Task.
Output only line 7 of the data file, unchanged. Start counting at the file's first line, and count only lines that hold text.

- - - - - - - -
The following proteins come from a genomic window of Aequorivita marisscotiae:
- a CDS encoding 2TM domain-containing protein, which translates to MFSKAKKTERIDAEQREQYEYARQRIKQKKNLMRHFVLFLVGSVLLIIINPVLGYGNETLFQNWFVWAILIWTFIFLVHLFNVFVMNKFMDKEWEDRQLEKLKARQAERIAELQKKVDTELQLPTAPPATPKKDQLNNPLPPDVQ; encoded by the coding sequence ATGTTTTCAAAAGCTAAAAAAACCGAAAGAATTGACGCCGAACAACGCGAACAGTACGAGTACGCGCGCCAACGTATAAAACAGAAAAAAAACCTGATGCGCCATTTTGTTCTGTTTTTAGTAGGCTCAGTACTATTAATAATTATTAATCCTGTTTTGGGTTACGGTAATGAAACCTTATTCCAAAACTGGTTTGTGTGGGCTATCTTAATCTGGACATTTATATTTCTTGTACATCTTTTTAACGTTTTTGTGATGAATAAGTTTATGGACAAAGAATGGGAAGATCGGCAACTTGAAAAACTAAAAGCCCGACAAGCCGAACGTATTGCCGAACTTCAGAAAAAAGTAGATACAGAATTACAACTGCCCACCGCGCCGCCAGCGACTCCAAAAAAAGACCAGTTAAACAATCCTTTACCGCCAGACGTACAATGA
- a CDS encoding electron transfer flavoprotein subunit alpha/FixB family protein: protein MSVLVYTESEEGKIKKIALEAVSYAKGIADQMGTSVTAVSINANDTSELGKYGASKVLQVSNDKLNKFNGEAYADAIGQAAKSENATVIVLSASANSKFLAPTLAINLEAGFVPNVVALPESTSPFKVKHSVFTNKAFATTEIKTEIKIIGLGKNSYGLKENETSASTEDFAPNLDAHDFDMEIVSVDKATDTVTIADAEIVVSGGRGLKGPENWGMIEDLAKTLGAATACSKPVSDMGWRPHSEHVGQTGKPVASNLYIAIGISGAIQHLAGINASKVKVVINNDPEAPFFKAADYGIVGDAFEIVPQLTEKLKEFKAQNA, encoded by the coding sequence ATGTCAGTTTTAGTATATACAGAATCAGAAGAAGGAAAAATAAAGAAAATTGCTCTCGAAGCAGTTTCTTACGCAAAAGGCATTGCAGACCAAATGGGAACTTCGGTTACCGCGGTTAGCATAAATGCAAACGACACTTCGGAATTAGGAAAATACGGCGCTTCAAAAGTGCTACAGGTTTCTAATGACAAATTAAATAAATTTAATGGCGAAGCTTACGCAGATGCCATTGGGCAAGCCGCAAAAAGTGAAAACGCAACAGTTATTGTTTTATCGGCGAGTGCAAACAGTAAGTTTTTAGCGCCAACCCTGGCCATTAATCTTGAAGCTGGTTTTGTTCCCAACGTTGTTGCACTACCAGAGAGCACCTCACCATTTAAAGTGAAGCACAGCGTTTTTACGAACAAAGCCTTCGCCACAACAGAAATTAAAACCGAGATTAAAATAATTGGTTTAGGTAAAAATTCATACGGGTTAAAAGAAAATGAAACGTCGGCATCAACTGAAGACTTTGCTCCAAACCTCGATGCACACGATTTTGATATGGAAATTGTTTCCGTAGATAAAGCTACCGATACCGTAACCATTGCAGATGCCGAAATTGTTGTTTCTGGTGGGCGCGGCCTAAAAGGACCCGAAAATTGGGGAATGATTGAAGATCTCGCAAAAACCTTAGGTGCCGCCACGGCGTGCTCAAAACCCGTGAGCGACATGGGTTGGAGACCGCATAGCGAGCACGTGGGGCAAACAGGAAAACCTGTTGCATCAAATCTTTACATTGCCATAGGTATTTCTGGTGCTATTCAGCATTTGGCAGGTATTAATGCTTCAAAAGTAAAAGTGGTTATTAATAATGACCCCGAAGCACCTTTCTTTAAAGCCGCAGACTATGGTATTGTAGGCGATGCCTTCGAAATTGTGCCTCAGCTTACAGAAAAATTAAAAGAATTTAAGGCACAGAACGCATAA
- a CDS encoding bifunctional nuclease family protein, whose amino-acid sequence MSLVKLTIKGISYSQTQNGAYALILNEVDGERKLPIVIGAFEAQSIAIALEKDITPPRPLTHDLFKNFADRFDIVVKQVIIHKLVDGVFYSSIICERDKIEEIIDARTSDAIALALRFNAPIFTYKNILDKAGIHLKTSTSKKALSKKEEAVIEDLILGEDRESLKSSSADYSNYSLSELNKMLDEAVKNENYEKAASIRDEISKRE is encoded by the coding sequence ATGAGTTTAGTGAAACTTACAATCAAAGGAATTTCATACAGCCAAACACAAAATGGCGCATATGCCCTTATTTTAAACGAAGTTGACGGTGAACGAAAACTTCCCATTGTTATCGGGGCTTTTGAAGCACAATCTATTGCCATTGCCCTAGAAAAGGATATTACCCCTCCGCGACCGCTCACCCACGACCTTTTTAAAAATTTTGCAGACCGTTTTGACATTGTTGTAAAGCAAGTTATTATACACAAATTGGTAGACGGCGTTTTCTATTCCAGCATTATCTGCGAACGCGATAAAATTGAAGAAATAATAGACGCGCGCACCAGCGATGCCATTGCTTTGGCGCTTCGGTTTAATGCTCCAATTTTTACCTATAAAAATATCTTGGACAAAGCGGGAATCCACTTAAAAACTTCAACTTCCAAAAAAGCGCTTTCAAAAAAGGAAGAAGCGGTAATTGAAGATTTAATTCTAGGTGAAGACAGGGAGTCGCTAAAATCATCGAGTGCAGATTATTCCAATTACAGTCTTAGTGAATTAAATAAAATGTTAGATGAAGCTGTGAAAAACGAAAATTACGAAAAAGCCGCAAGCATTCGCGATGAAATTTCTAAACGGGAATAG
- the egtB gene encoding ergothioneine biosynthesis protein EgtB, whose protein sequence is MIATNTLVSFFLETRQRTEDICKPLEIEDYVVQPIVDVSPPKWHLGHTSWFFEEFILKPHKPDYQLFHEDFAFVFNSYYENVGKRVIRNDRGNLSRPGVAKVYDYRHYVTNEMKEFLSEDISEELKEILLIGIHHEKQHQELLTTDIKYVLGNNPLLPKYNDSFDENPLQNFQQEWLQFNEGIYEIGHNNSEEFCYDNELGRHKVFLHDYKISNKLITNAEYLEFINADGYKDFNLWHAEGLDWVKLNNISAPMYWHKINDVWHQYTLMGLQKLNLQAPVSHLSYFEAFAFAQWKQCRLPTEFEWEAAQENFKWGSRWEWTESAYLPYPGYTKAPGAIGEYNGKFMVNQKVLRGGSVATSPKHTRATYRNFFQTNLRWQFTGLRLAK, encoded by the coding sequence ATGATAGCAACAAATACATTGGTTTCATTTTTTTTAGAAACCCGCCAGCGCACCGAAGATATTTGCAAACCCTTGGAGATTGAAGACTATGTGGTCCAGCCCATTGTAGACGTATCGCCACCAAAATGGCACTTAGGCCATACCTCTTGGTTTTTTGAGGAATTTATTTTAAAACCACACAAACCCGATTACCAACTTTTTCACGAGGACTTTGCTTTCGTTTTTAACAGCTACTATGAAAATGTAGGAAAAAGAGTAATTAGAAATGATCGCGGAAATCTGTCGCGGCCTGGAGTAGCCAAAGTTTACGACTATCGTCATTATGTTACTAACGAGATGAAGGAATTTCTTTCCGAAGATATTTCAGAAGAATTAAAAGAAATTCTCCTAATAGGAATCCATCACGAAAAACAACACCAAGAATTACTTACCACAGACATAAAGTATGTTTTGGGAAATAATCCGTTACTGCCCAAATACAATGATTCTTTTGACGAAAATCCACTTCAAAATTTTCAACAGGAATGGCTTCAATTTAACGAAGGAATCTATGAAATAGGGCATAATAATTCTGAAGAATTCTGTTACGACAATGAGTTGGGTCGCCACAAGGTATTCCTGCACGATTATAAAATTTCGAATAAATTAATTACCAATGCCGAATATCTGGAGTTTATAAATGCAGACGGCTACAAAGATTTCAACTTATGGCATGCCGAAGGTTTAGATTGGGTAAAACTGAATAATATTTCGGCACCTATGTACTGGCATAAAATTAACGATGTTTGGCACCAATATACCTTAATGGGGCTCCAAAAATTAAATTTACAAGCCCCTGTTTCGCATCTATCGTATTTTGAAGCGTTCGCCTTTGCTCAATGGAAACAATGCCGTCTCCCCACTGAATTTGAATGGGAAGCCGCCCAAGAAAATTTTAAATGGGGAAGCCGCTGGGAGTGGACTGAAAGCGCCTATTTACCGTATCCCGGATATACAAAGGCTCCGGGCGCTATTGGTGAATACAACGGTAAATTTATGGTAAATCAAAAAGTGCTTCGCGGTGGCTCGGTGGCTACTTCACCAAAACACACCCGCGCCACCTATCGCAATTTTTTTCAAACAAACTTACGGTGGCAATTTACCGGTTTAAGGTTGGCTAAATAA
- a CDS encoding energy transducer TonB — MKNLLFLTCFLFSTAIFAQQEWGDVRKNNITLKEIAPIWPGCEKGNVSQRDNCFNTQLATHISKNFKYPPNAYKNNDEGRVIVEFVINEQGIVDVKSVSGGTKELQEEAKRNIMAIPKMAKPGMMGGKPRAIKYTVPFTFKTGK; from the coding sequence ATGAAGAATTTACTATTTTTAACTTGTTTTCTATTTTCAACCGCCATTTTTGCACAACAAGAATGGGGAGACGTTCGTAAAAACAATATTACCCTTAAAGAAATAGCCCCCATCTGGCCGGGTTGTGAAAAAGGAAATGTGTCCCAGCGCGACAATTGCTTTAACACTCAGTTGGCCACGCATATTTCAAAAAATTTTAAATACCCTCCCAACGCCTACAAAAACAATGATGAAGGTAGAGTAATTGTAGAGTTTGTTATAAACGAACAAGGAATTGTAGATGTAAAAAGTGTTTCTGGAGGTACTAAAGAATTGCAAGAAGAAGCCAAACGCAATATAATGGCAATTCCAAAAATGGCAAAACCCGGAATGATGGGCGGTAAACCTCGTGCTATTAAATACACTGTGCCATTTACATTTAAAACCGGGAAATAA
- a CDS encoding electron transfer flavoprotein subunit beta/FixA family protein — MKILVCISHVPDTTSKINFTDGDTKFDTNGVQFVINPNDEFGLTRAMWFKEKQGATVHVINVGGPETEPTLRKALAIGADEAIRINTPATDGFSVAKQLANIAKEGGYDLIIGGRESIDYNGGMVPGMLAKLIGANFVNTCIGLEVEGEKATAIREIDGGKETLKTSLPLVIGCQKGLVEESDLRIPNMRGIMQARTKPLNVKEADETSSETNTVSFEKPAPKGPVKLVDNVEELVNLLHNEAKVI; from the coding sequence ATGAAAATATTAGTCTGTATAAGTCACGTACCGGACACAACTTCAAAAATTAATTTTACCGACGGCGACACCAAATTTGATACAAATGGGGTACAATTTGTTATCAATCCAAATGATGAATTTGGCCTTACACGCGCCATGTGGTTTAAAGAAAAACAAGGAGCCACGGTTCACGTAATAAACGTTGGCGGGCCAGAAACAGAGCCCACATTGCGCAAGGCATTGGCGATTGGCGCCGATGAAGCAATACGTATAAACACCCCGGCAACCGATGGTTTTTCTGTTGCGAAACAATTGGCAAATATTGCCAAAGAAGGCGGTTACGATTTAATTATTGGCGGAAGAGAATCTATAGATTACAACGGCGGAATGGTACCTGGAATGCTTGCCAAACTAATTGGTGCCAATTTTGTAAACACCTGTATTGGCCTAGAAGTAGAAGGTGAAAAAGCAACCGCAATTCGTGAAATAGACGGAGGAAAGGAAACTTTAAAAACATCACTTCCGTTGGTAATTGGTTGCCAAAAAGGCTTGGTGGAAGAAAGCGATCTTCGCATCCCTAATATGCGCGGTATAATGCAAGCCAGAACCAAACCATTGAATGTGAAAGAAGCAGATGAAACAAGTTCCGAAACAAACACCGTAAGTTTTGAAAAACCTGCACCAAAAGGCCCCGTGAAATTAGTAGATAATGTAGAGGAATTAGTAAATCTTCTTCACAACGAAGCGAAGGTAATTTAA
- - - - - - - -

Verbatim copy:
- a CDS encoding electron transfer flavoprotein subunit beta/FixA family protein — MKILVCISHVPDTTSKINFTDGDTKFDTNGVQFVINPNDEFGLTRAMWFKEKQGATVHVINVGGPETEPTLRKALAIGADEAIRINTPATDGFSVAKQLANIAKEGGYDLIIGGRESIDYNGGMVPGMLAKLIGANFVNTCIGLEVEGEKATAIREIDGGKETLKTSLPLVIGCQKGLVEESDLRIPNMRGIMQARTKPLNVKEADETSSETNTVSFEKPAPKGPVKLVDNVEELVNLLHNEAKVI; from the coding sequence ATGAAAATATTAGTCTGTATAAGTCACGTACCGGACACAACTTCAAAAATTAATTTTACCGACGGCGACACCAAATTTGATACAAATGGGGTACAATTTGTTATCAATCCAAATGATGAATTTGGCCTTACACGCGCCATGTGGTTTAAAGAAAAACAAGGAGCCACGGTTCACGTAATAAACGTTGGCGGGCCAGAAACAGAGCCCACATTGCGCAAGGCATTGGCGATTGGCGCCGATGAAGCAATACGTATAAACACCCCGGCAACCGATGGTTTTTCTGTTGCGAAACAATTGGCAAATATTGCCAAAGAAGGCGGTTACGATTTAATTATTGGCGGAAGAGAATCTATAGATTACAACGGCGGAATGGTACCTGGAATGCTTGCCAAACTAATTGGTGCCAATTTTGTAAACACCTGTATTGGCCTAGAAGTAGAAGGTGAAAAAGCAACCGCAATTCGTGAAATAGACGGAGGAAAGGAAACTTTAAAAACATCACTTCCGTTGGTAATTGGTTGCCAAAAAGGCTTGGTGGAAGAAAGCGATCTTCGCATCCCTAATATGCGCGGTATAATGCAAGCCAGAACCAAACCATTGAATGTGAAAGAAGCAGATGAAACAAGTTCCGAAACAAACACCGTAAGTTTTGAAAAACCTGCACCAAAAGGCCCCGTGAAATTAGTAGATAATGTAGAGGAATTAGTAAATCTTCTTCACAACGAAGCGAAGGTAATTTAA